Areas off the coast of California where bottom trawling would be prohibited include: Eel River Canyon; Blunts Reef; Mendocino Ridge; Delgada Canyon; Tolo Bank; Pt Arena South Biogenic Area; Biogenic Area; Pt Arena South Biogenic Area; Farallon Islands/Fanny Shoal; Half Moon Bay; Monterey Bay/Canyon; Point Sur Deep; Big Sur Coast/Port San Luis; East Santa Lucia Bank; Point Conception; Potato Bank; Cherry Bank; Hidden Reef/Kidney Bank; Catalina Island; and Cowcod Conservation Area East.

Areas off Oregon where bottom contact gear would be prohibited include: Thompson Seamount; and President Jackson Seamount.

Areas off California where bottom contact gear would be prohibited include: Cordell Bank (50 fm (91 m) isobath); Anacapa Island MCA; Anacapa Island MR; Carrington Point; Footprint; Gull Island; Harris Point; Judith Rock; Painted Cove; Richardson Rock; Santa Barbara; Scorpion; Skunk Point; and South Point. Bottom contact gear at Davidson seamount would also be prohibited with all fishing prohibited below 500 fm (914 m) as a precautionary adjustment to protect the seamount.

Summary of Rationale for the Proposed Managed Areas Back to Top

Since there may be adverse impacts on EFH from fishing, NMFS has made a preliminary determination that it is necessary to take precautionary action to protect EFH from the possible adverse impacts of fishing. NMFS has concluded that there is a potential for adverse impacts from fishing activities, based on the TRC report, and other literature used in the appendices to the EIS, although these impacts cannot be specifically identified for EFH for groundfish. As a result, NMFS is proposing to minimize to the extent practicable, these unidentified impacts in the event that the regulated fishing activities do have an adverse impact on EFH that is more than minimal and not temporary. Additionally, these measures are practicable because they have minimal impact on the fishery. The gear closures are mainly in areas that are not currently being fished, and for areas that would require the industry to shift its location, the effect would be on roughly less than 10 percent of the fishery. That amount of effort is likely to be able to relocate so the net effect would be for little change in overall catch.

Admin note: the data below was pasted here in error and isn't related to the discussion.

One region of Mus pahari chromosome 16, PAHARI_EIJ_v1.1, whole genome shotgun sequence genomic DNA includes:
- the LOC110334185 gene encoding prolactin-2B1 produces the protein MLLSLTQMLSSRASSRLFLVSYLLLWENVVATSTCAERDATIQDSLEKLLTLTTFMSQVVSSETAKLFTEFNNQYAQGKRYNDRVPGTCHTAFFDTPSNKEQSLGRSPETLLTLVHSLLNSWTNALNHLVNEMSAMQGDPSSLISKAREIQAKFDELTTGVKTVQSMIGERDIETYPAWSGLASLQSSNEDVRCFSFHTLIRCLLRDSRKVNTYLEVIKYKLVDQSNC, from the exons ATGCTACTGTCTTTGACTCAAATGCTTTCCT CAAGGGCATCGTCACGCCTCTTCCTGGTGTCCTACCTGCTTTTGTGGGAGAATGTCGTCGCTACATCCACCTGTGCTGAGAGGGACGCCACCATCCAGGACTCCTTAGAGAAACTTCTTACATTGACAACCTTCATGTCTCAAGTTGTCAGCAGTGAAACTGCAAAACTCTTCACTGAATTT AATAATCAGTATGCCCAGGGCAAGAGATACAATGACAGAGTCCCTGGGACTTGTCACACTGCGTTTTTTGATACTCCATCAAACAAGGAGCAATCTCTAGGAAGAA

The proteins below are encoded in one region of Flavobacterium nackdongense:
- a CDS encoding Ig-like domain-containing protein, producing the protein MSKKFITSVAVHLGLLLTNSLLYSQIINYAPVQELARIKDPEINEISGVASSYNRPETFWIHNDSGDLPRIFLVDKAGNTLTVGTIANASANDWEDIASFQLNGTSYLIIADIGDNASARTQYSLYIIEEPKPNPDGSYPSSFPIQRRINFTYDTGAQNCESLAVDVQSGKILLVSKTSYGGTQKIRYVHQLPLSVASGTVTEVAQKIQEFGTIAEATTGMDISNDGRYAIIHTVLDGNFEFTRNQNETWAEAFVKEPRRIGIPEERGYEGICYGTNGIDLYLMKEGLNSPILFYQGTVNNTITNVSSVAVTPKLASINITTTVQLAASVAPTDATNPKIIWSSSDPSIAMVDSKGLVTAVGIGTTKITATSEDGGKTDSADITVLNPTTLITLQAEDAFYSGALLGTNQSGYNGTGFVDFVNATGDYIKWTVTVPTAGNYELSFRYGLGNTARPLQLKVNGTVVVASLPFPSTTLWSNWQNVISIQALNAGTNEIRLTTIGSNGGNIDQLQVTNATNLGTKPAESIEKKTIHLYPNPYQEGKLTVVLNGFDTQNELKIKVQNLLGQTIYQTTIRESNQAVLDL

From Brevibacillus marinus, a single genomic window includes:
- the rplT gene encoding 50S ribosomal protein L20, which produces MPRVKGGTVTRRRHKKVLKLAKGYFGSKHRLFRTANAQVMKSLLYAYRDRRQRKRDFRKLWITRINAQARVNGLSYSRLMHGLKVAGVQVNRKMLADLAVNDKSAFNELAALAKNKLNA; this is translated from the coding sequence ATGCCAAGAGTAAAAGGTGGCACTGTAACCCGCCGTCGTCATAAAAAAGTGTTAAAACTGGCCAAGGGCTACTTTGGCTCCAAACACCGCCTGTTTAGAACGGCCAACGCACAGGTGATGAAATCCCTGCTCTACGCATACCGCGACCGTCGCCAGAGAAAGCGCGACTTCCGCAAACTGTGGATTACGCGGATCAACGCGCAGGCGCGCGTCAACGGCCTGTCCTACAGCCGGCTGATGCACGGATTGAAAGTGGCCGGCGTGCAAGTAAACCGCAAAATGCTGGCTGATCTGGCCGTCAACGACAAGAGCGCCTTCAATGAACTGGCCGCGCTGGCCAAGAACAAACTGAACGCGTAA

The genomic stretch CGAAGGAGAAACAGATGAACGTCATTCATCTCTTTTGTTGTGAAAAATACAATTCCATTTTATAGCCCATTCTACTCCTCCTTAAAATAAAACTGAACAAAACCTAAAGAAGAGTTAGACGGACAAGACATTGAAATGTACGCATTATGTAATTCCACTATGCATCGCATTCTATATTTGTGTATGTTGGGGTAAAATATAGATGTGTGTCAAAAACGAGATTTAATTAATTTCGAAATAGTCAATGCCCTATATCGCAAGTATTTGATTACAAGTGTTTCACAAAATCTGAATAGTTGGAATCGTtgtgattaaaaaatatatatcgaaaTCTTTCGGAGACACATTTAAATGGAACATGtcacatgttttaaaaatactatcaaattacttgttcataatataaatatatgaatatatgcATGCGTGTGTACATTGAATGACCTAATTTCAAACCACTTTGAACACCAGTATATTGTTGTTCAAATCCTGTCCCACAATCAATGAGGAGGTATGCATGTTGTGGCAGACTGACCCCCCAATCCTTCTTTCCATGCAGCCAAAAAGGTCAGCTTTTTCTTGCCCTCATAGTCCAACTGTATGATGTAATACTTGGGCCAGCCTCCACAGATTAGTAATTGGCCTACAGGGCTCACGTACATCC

After reviewing the best available scientific information, NMFS cannot positively state that any adverse impacts on EFH from the groundfish fishery are occurring. Conversely, NMFS cannot positively state that there are no adverse impacts to EFH from fishing activities. NMFS does have reason to suspect that, based on general knowledge of the impacts of certain gear types used in this fishery, adverse impacts may be occurring. Based on this potential that adverse impacts are occurring but have not been identified, NMFS believes that it is necessary and appropriate to ensure that measures are taken to minimize to the extent practicable any unidentified adverse impacts to EFH that may exist.